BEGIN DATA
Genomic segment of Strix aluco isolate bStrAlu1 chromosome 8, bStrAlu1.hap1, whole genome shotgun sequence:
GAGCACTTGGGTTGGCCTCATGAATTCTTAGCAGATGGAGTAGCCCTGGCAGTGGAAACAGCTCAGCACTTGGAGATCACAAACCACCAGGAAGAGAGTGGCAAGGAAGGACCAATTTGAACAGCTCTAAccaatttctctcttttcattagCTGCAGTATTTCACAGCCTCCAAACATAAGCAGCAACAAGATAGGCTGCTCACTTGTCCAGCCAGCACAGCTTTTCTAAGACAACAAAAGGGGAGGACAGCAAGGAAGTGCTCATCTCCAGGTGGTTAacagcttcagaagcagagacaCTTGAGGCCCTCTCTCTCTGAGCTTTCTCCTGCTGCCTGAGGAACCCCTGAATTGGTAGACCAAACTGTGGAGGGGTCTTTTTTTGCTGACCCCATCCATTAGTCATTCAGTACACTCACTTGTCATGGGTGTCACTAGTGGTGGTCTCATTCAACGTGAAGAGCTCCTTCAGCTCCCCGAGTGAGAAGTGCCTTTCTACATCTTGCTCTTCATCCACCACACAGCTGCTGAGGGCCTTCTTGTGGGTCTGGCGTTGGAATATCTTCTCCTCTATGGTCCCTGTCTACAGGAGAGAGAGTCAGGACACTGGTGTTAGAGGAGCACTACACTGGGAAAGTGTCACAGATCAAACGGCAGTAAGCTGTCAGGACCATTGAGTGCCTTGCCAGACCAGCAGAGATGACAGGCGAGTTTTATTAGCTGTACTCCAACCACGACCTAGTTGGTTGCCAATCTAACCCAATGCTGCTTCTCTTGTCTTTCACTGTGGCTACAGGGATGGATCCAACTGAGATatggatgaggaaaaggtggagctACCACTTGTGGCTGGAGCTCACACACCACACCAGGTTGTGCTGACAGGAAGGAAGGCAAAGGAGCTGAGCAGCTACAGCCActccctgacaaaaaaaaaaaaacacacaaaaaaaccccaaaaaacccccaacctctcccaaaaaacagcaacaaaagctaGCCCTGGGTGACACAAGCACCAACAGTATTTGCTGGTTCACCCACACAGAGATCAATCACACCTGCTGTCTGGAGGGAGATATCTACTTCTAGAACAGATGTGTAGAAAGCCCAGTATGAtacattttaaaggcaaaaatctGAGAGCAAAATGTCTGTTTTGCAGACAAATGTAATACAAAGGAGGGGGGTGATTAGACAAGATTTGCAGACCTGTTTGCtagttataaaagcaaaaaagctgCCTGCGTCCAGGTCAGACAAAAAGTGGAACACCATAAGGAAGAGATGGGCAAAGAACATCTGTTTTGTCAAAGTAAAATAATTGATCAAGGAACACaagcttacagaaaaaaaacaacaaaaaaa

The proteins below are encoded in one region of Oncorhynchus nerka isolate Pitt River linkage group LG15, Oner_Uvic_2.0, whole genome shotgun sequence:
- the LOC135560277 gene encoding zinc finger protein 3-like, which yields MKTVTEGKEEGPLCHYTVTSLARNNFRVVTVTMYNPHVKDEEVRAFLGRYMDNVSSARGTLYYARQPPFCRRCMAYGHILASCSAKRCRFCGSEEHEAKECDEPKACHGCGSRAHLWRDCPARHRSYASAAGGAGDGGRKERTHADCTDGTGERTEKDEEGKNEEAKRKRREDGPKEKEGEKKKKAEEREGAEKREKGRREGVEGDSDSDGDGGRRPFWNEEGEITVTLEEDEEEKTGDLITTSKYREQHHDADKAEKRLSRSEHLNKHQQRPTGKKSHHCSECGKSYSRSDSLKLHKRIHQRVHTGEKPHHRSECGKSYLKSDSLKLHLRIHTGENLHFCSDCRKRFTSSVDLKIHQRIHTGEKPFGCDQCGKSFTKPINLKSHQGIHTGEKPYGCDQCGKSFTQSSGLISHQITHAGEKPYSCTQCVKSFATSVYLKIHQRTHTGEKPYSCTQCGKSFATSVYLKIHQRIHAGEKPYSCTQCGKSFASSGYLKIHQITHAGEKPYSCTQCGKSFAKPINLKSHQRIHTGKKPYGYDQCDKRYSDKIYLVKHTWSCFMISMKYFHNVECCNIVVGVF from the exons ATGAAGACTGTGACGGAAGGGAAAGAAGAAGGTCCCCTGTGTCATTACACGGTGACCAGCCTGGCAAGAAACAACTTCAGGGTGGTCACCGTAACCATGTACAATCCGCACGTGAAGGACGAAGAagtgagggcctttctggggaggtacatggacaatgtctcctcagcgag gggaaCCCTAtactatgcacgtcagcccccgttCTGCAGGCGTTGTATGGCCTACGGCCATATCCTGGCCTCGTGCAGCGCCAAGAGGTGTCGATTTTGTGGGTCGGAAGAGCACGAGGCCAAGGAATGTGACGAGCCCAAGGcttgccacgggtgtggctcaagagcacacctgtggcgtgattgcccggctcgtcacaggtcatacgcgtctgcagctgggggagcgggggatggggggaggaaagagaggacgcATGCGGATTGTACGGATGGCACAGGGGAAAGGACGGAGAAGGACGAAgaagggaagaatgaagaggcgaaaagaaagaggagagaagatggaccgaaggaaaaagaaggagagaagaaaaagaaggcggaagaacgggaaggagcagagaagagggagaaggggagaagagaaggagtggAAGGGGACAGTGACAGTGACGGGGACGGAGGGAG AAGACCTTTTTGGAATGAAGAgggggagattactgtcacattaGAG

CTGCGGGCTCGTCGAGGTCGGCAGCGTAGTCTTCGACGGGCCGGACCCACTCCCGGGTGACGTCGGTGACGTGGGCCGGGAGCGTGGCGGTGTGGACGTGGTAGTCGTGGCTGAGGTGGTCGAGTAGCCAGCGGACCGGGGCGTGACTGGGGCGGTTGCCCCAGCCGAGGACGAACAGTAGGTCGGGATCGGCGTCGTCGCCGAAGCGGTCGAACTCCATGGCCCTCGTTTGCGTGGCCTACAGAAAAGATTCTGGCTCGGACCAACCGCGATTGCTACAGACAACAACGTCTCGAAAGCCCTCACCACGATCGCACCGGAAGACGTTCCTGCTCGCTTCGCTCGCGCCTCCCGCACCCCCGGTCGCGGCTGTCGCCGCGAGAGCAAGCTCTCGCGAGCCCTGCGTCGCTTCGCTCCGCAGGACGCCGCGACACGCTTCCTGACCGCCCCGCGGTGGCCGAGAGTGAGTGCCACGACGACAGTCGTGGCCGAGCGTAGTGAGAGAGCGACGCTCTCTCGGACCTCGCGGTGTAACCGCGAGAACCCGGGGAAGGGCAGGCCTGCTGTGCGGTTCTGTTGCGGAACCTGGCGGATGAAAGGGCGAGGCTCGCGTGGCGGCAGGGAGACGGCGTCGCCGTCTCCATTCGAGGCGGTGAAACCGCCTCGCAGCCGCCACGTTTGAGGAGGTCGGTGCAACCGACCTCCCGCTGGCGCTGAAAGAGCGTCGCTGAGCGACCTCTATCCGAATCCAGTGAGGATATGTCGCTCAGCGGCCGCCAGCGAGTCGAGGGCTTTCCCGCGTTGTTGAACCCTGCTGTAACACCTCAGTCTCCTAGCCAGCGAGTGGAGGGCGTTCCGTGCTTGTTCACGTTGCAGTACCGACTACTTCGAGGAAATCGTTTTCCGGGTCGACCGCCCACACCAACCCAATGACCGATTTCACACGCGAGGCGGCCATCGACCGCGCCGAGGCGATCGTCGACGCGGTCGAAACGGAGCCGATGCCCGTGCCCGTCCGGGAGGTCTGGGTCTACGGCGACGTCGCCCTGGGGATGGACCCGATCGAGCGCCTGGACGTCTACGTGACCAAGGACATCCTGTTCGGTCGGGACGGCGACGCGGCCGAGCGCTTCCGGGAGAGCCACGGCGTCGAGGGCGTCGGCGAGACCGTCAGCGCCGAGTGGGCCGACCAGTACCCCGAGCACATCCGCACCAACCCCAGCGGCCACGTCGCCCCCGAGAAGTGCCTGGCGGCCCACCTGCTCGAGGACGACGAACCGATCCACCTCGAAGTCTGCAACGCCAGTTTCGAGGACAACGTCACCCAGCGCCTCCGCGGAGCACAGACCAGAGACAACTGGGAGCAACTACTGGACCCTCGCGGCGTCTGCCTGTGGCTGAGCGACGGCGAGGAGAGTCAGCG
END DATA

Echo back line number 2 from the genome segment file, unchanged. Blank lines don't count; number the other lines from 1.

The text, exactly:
GAGCACTTGGGTTGGCCTCATGAATTCTTAGCAGATGGAGTAGCCCTGGCAGTGGAAACAGCTCAGCACTTGGAGATCACAAACCACCAGGAAGAGAGTGGCAAGGAAGGACCAATTTGAACAGCTCTAAccaatttctctcttttcattagCTGCAGTATTTCACAGCCTCCAAACATAAGCAGCAACAAGATAGGCTGCTCACTTGTCCAGCCAGCACAGCTTTTCTAAGACAACAAAAGGGGAGGACAGCAAGGAAGTGCTCATCTCCAGGTGGTTAacagcttcagaagcagagacaCTTGAGGCCCTCTCTCTCTGAGCTTTCTCCTGCTGCCTGAGGAACCCCTGAATTGGTAGACCAAACTGTGGAGGGGTCTTTTTTTGCTGACCCCATCCATTAGTCATTCAGTACACTCACTTGTCATGGGTGTCACTAGTGGTGGTCTCATTCAACGTGAAGAGCTCCTTCAGCTCCCCGAGTGAGAAGTGCCTTTCTACATCTTGCTCTTCATCCACCACACAGCTGCTGAGGGCCTTCTTGTGGGTCTGGCGTTGGAATATCTTCTCCTCTATGGTCCCTGTCTACAGGAGAGAGAGTCAGGACACTGGTGTTAGAGGAGCACTACACTGGGAAAGTGTCACAGATCAAACGGCAGTAAGCTGTCAGGACCATTGAGTGCCTTGCCAGACCAGCAGAGATGACAGGCGAGTTTTATTAGCTGTACTCCAACCACGACCTAGTTGGTTGCCAATCTAACCCAATGCTGCTTCTCTTGTCTTTCACTGTGGCTACAGGGATGGATCCAACTGAGATatggatgaggaaaaggtggagctACCACTTGTGGCTGGAGCTCACACACCACACCAGGTTGTGCTGACAGGAAGGAAGGCAAAGGAGCTGAGCAGCTACAGCCActccctgacaaaaaaaaaaaaacacacaaaaaaaccccaaaaaacccccaacctctcccaaaaaacagcaacaaaagctaGCCCTGGGTGACACAAGCACCAACAGTATTTGCTGGTTCACCCACACAGAGATCAATCACACCTGCTGTCTGGAGGGAGATATCTACTTCTAGAACAGATGTGTAGAAAGCCCAGTATGAtacattttaaaggcaaaaatctGAGAGCAAAATGTCTGTTTTGCAGACAAATGTAATACAAAGGAGGGGGGTGATTAGACAAGATTTGCAGACCTGTTTGCtagttataaaagcaaaaaagctgCCTGCGTCCAGGTCAGACAAAAAGTGGAACACCATAAGGAAGAGATGGGCAAAGAACATCTGTTTTGTCAAAGTAAAATAATTGATCAAGGAACACaagcttacagaaaaaaaacaacaaaaaaa